Start the conversation. An honest conversation. 
You won't regret it. 

Your entries will remain anonymous

Tuesday, March 5, 2013

Loving Bad Guys

It's no surprise that I love television. And movies. And musicals. And books. And...any other escape from reality (that comes in the form of stories) that you can think of.

But, mostly what I like about these things are the ways I get to learn about people who are, oftentimes, so very different from me. Of course there's always the occasional character that I identify with, or the ones that I wish I could be like. I know that it's fiction, but I also know that we write what we know. This fiction that we get so wrapped up in is most likely someone's reality, in some capacity.

One of my favorite things that happens in stories is when we get a fuller glimpse of the antagonist. When we get to see why the bad guy is the bad guy. There's usually always a reason, and the reason is always heartbreaking. I usually end up loving the bad guy, while simultaneously hating him. I usually hope for change, I hope for a happy ending for their story...mostly I just love redemption.

For example, I remember always holding out for Sylar in Heroes, desperately sure that he could, indeed, be good. Or how, after watching Wicked, I've changed the entire way that I view the Wizard of Oz and the Wicked Witch of the West (maybe she wasn't so bad after all...she just had some sucky circumstances that were impossible to sort through). Or even Pamela Voorhees in Friday the 13th, who went all murder crazy on some camp counselors after her son drowns due to their negligence (okay, I never rooted for her, but there's at least some partial understanding of how she got to where she did...). Most recently there's been a certain fondness developing for Lemon from Hart of Dixie as we catch glimpses of her broken past and the ways it has shaped her into a controlling, mean and selfish southern belle.

It's the same reason why I loved watching The Dark Knight, or X-Men: First Class, or The Amazing Spider-Man... there's something really powerful to understanding the depth behind each character's story, to understanding their backgrounds, the significant events in their lives that made them the superheroes we love today (despite how fictional they may be).

I don't think we always get to know the past of the bad guys because sometimes it makes us feel for them in ways the writer doesn't want. Sometimes it makes us cheer on the bad guy instead of the good guy and then the whole story, at least how they intended it, gets screwed up.

I've been wondering lately what it would look like if we rooted on the bad guy more often. Not necessarily the bad guy in fictional stories...but maybe the bad guy(s) in our own lives. Obviously, when we're watching a show or movie, there's a certain element of comfort as we are only witnessing these character's stories unfold without having to do any real work...but isn't it powerful when we finally see why a character is the way they are? Isn't it, oftentimes, a little heartbreaking, too?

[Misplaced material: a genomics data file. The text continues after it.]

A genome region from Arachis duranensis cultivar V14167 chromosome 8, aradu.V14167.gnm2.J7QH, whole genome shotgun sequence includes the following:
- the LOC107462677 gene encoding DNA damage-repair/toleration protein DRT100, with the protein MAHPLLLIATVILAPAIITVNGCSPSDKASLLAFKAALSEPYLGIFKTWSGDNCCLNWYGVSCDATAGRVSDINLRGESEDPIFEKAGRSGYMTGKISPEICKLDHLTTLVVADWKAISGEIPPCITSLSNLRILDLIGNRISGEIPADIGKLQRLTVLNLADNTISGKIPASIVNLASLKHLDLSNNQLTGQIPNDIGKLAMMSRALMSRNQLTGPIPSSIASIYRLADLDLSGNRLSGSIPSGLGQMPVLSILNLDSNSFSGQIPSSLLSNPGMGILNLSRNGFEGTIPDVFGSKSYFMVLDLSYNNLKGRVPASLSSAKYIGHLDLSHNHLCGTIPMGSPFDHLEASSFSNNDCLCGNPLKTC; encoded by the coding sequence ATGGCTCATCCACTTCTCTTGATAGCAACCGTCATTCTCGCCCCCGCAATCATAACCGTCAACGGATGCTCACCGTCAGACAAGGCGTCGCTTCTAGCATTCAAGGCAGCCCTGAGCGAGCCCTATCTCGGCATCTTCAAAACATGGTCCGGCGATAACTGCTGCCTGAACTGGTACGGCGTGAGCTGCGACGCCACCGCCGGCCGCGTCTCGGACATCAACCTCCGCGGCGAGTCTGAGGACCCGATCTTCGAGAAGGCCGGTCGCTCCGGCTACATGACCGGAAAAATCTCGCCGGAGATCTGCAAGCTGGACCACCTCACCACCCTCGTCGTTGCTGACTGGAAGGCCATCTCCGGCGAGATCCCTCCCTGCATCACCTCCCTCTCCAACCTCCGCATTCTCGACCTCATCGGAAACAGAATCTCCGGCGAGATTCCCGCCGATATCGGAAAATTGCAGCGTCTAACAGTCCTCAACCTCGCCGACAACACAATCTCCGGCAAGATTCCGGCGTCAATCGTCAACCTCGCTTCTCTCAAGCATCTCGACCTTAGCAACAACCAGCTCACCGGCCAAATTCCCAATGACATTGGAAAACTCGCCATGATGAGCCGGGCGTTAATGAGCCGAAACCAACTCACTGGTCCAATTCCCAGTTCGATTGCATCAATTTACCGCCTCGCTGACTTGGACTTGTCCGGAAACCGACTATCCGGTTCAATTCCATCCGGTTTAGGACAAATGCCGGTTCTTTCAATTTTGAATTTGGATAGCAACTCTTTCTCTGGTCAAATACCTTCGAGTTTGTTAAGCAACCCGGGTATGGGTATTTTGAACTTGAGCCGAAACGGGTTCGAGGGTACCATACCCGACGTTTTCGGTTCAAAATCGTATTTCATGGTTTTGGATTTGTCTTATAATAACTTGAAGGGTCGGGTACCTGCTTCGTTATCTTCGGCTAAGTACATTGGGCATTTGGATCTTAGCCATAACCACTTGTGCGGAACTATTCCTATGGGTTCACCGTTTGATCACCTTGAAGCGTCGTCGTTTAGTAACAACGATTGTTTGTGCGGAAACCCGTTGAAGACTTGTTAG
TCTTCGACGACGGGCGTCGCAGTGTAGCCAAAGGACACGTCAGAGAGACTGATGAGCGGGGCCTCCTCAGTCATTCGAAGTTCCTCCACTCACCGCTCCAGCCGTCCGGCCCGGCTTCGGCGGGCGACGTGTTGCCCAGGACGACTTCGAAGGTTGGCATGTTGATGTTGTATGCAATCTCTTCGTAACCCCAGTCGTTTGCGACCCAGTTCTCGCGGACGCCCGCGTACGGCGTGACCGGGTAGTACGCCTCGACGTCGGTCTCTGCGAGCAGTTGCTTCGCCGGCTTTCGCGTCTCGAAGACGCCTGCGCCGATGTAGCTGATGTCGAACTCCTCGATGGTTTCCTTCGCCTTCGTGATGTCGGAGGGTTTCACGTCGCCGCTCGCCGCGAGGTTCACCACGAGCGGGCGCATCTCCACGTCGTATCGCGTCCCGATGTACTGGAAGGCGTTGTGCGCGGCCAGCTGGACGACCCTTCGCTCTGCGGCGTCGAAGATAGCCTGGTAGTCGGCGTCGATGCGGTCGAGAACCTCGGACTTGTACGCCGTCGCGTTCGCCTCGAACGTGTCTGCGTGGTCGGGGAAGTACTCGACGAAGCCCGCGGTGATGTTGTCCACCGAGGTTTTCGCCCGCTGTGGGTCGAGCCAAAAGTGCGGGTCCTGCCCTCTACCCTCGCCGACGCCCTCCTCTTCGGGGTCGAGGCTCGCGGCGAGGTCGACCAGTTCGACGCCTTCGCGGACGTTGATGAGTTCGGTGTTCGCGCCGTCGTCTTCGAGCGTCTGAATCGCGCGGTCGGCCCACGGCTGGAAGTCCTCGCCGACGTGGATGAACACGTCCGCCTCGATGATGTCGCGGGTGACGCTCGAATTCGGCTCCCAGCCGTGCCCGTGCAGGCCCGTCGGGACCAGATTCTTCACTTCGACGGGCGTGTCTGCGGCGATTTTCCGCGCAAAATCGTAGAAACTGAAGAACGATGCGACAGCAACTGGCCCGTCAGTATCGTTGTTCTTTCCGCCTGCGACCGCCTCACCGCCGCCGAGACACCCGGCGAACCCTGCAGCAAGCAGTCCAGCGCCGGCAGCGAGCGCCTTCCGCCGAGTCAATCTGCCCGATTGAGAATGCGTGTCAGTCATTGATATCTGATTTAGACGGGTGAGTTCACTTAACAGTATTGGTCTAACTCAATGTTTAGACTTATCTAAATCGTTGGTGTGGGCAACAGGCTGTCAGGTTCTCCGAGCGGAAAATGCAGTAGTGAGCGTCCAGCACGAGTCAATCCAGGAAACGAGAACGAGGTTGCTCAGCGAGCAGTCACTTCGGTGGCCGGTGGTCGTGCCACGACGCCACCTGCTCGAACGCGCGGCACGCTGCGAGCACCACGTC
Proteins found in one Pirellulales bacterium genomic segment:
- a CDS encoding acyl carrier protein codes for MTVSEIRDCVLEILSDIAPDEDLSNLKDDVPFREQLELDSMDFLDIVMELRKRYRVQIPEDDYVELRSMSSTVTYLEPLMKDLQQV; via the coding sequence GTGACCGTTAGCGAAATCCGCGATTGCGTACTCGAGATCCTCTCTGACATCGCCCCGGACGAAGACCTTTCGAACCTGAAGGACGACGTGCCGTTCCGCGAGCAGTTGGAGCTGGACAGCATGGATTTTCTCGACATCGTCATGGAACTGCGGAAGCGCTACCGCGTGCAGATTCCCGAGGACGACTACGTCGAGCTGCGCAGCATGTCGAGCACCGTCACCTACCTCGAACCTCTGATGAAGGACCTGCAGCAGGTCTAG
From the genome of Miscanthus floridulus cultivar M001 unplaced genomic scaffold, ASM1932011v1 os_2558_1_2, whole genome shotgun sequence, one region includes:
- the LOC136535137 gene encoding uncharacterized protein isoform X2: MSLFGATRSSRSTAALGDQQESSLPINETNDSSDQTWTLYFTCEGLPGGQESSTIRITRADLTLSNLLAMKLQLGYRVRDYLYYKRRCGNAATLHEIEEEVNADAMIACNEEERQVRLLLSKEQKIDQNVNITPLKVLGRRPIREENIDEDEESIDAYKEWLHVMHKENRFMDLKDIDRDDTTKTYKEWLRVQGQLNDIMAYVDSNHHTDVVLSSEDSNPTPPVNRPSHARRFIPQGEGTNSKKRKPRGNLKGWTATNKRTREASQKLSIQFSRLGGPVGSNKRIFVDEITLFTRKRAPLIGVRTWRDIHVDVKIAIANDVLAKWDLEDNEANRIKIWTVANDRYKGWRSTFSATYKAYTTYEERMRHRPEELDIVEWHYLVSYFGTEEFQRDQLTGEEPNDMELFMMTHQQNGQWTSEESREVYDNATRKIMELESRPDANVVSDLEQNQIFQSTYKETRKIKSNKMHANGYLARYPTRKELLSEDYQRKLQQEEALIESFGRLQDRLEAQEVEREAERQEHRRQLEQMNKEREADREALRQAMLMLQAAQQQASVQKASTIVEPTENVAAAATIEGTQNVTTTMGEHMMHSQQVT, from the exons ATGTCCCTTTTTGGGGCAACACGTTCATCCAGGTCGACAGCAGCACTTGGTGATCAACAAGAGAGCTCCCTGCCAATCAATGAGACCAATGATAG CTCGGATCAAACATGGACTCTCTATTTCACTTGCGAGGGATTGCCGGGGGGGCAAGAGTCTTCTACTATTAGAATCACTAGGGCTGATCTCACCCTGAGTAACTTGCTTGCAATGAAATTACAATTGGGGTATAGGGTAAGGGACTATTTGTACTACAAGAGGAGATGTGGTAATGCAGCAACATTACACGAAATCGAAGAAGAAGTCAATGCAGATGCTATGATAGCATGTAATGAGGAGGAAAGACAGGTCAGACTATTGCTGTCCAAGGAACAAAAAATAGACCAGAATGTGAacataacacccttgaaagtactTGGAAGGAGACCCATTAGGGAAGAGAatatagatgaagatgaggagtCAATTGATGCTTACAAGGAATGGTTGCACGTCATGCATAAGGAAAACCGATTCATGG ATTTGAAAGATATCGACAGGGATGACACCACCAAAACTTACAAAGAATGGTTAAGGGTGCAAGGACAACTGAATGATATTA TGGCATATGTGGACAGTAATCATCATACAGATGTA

Maybe it's someone at work who you have a hard time being around because of their constant pessimism. Maybe it's the brat who thinks they should get everything they want all the time. Maybe it's the woman who is controlling and nagging, seeking perfection out of everything and everyone. Maybe it's someone who is actually just mean to people. Maybe it's the crazy driver who just cut you off. Maybe it's the waitress who was a little short with you when you were ordering. Maybe it's the cashier who didn't even look you in the eye as they checked you out.

They aren't so much 'bad' guys, but they're people that we often shut out, disregard, get annoyed with, get angry with, tip less, talk bad about, distance ourselves from. They become people that we tolerate because we have to, but very rarely are they people who matter to us. Very rarely do we regard them as people who have stories, who have souls. And very rarely do we ever take the time to get a picture of their realities, of what's going on beneath the collect scenes of their pasts that have contributed in making them who they are today.

But what if we did?
What if, like we are forced to sometimes in these fictional stories, we took the time to figure out why people are the way they are? Would our hearts break as we encounter stories of brokenness and pain? Would we hurt for those who have lost, for those who are desperate, who are poor, who are lonely, who have been abandoned, rejected, forgotten, betrayed? Would we maybe even identify with them...?

And what if we offered them hope instead?

Maybe it's an idealistic world I live in...but I'd like to think that if we were willing to dig below the surface or if we were willing to respond to others' rudeness, thoughtlessness, sharpness, bitterness, anger with grace, and kindness, and compassion... that maybe lives could be changed.

It's not the first time you've heard it, I know.
But, I think it's always a good reminder.
People are people.

They matter.
Even the bad guys.
Because, at the end of the day, we're not so different than them. The same grace and love that saves us is for them, too. The same blood that was shed for us, was also shed for them.

What if we lived like we believed that?